Muang Hiam - Gateway to the Nam Et-Phou Louey
Muang Hiam - Gateway to the Nam Et-Phou Louey


Muang Hiam - Gateway to the Nam Et-Phou Louey


The small town of Muang Hiam is often overlooked by tourists, due to its remoteness. Visited mostly by bikers on the North East Loop and those visiting Nam Et Phou Louey National Park, there is not a huge amount of tourism infrastructure. However, with a bit of exploring, this town reveals itself to be a hidden gem in the remotes of the north. 

Muang Hiem. Photo by NEPL NP

In the centre of town there are a few local guesthouses, all of which are clean and basic. You can expect hot showers and a clean bed, but not too much more. You will probably want to spend your time here exploring the town and its surrounds, rather than in your hotel. Near the guesthouses you can find the local market, selling fruits, vegetables, and meat, making it a great option to pick up some cheap fruit. 

Local Market in Muang Hiem. Photo by worldexpeditions

The town is built mostly along the bank of the Nam Khan River, which eventually flows down to Luang Prabang and into the Mekong. Here it is a small trickle of what it becomes as it flows south, but it makes for a more relaxing swim, in the right spot. There are a few restaurants overlooking the river. One of the better options is the small River View restaurant, just next to the bridge on the western side. Here there is a good choice of Lao food, especially the sin dad (Lao BBQ) and even French fires as well as the only French press coffee in town. Join in a local game of petanque, or watch the river go by while sipping a cold Beer Lao.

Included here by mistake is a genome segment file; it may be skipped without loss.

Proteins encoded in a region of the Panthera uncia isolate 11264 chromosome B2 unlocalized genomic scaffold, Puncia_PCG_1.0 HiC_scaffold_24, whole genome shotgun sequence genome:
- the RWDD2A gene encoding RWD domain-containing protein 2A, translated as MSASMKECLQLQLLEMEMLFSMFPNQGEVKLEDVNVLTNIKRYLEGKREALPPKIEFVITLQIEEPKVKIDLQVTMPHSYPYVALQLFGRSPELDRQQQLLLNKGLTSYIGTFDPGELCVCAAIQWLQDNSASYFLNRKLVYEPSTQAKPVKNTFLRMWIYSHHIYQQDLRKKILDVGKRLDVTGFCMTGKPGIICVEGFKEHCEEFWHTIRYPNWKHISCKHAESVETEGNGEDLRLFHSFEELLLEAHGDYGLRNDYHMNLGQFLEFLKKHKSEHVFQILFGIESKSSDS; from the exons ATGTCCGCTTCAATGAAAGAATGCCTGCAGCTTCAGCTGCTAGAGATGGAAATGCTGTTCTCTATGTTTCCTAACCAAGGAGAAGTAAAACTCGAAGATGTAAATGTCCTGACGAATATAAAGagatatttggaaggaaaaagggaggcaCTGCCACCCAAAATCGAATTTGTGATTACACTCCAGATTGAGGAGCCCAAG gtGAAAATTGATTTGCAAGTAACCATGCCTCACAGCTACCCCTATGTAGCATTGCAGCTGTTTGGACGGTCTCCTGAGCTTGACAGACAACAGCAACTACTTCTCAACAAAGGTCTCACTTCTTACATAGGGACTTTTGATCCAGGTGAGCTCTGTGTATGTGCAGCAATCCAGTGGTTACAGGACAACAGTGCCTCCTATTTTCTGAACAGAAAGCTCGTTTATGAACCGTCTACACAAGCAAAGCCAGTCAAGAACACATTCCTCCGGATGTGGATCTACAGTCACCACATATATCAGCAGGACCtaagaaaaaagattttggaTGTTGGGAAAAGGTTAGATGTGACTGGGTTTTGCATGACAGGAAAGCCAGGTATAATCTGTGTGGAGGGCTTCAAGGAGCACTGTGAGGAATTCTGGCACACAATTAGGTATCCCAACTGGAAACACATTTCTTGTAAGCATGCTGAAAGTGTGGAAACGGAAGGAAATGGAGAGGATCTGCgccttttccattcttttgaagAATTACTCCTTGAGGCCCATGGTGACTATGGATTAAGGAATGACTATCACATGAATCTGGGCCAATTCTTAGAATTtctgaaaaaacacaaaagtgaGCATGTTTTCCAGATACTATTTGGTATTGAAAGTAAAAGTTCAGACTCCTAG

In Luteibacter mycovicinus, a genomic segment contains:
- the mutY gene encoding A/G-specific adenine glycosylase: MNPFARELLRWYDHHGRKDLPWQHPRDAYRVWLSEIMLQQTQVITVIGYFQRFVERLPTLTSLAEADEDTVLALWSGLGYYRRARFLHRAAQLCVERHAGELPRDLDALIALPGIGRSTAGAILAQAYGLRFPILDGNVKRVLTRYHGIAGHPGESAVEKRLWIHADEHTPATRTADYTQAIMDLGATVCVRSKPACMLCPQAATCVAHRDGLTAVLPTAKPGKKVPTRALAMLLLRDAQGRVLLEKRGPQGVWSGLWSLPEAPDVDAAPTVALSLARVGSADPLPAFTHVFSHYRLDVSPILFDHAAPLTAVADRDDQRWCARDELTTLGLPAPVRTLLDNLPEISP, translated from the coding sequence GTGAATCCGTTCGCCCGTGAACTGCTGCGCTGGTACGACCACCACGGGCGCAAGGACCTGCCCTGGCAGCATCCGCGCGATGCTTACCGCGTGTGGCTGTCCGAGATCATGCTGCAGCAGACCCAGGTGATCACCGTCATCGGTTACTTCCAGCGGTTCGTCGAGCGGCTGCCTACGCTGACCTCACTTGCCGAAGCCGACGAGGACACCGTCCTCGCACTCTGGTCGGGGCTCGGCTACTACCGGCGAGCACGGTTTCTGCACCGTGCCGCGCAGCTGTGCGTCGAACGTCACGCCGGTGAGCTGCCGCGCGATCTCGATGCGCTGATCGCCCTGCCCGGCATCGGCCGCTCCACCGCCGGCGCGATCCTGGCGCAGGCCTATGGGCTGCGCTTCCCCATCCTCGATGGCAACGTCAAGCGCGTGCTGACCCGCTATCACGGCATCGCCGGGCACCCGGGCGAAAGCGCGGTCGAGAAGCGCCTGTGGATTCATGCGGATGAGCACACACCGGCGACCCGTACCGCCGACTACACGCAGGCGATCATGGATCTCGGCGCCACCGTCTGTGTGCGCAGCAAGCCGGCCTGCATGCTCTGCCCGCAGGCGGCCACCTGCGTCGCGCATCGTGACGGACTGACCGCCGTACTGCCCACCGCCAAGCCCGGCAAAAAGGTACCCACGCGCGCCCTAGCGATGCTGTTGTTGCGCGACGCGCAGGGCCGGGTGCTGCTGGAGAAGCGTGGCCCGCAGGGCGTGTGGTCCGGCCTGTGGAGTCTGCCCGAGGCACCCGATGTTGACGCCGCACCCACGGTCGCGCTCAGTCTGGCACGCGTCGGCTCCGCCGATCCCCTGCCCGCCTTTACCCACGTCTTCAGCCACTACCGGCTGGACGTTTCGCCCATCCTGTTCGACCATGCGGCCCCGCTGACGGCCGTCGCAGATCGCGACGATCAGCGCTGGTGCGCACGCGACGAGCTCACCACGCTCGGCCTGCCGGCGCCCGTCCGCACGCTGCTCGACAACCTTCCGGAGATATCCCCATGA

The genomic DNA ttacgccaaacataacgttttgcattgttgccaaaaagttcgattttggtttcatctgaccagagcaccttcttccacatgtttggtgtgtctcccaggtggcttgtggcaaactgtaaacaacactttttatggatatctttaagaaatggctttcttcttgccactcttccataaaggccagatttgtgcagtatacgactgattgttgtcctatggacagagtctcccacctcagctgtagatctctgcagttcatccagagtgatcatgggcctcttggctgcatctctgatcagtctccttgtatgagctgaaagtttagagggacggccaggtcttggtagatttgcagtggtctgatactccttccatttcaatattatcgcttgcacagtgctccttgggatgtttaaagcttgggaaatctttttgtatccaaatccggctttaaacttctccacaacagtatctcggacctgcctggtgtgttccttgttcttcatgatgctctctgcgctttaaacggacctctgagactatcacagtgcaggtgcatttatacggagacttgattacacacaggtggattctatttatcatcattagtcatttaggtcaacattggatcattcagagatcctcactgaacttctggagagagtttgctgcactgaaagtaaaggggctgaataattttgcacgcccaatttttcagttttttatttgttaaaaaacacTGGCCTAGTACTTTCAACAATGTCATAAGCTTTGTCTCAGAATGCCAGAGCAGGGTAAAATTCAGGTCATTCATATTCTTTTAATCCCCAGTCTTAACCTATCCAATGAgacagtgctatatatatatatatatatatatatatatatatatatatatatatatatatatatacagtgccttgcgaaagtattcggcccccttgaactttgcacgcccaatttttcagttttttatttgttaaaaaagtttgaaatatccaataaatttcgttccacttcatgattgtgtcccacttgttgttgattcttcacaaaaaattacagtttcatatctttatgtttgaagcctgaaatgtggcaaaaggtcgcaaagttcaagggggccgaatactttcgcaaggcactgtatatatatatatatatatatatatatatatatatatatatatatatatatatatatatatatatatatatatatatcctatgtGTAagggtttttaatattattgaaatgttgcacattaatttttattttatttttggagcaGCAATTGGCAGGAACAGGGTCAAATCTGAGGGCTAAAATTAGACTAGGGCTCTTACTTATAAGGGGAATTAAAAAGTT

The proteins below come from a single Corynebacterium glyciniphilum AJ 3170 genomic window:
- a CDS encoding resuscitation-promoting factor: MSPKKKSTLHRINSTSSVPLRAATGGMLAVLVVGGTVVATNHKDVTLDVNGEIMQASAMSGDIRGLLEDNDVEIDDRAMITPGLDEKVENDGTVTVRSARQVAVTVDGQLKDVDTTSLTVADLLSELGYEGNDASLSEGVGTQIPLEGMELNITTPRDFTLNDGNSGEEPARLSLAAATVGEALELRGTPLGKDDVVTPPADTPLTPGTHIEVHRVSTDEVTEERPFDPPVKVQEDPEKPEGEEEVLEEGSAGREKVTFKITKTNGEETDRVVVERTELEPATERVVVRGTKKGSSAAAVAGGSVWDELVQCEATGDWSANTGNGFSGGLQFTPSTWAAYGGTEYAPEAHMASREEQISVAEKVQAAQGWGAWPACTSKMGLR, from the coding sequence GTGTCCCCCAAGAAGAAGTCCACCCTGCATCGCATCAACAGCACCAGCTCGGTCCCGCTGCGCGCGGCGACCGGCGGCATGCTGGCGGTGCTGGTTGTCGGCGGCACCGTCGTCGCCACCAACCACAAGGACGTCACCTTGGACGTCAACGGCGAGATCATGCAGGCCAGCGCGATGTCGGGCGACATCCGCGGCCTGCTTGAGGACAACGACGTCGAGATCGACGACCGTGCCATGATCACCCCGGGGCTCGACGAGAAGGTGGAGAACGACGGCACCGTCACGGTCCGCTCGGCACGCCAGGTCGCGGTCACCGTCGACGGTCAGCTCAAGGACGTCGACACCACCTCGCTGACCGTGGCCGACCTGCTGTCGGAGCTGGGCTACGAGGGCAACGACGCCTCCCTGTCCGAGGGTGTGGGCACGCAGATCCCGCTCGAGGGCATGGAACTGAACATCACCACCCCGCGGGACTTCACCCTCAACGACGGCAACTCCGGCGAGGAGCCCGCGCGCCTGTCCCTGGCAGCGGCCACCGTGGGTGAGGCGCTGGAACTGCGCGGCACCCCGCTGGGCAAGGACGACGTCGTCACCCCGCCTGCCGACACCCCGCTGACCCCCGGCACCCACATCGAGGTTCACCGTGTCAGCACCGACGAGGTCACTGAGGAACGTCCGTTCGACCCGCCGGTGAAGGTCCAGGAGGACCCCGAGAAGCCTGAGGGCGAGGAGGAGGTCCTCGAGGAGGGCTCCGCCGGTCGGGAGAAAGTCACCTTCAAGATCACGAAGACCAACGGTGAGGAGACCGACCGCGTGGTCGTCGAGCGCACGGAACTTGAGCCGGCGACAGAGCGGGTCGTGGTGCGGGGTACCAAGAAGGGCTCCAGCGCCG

On the western side of town you will find the NEPL NP Tourism Visitor Centre. Here you can learn about the park, and the different conservation activities taking place in the park. You can learn about some of the threats to wildlife as well as the ecotourism activities that you can do in the park (advance bookings required). You can also click HERE to read about one of their experiences or click HERE to book some of the great tours.

Nam Et-Phou Louey National Park – The Heart of NorthEast Laos

Behind the NEPL Visitor Centre you can explore a short jungle hike that takes you up into the forest, past a lookout, some old trenches, and eventually to some natural hot springs. If you don’t fancy a hike you can also access the hot springs by following the dirt road that runs past the visitor centre. 

Viengthong/Muang Hiam Hot Springs
Viengthong/Muang Hiam Hot Spring

Further outside of town there are some lovely swimming spots and waterfalls, which offer a great way to relax after a long day’s ride. These require riding along dirt roads to get there and will not have the infrastructure of swimming spots in tourist hot spots, so if you want to enjoy a cold drink by the waterfall, make sure to bring some with you. 

To the south of town travellers can also explore the remains of Lima Site 36, a CIA airbase used during the Second Indochina War. It takes around to hours to ride here along a dirt road, so be prepared for a long day. Here you can discover the remenants of the air base and artifacts of the war. Be aware that the area was heavily bombed and there are still many UXOs in the area. Next to the base is the small village of Ban Nakout, a Tai Phuan ethnic village. Homestays can be arranged in advance by contacting the NEPL Ecotourism Team or the District Information Culture and Tourism Office in Muang Hiam. 

ponypics | Vietnam war veterans, Vietnam war photos, Vietnam war
Lima Site 36
Authentic Ethnics Tour from North to South of Laos - 11 Days | Laos Tours
Photo by GoLaoTour

For more information about Muang Hiam you can check out a handy guide from the great folks at Nam Et Phou-Louey National Park by clicking HERE.

Photo by NEPL NP

Despite its small size, Hiam has a lot to offer if you are willing to explore its surrounds. Ethnic villages, waterfalls, hot springs, and jungle hikes are all waiting to be discovered. For information on getting to Muang Hiam along the North East Loop click HERE. Now get out there and Discover Laos Today! 


David Ormsby

David is a writer, explorer, adventurer, outdoor educator, and guide. He was worked across the Asia Pacific in a number of different roles within the eco-tourism and outdoor industry. Since 2016 David has lived and worked in Laos, and brings a depth of experience to his writing in Laos.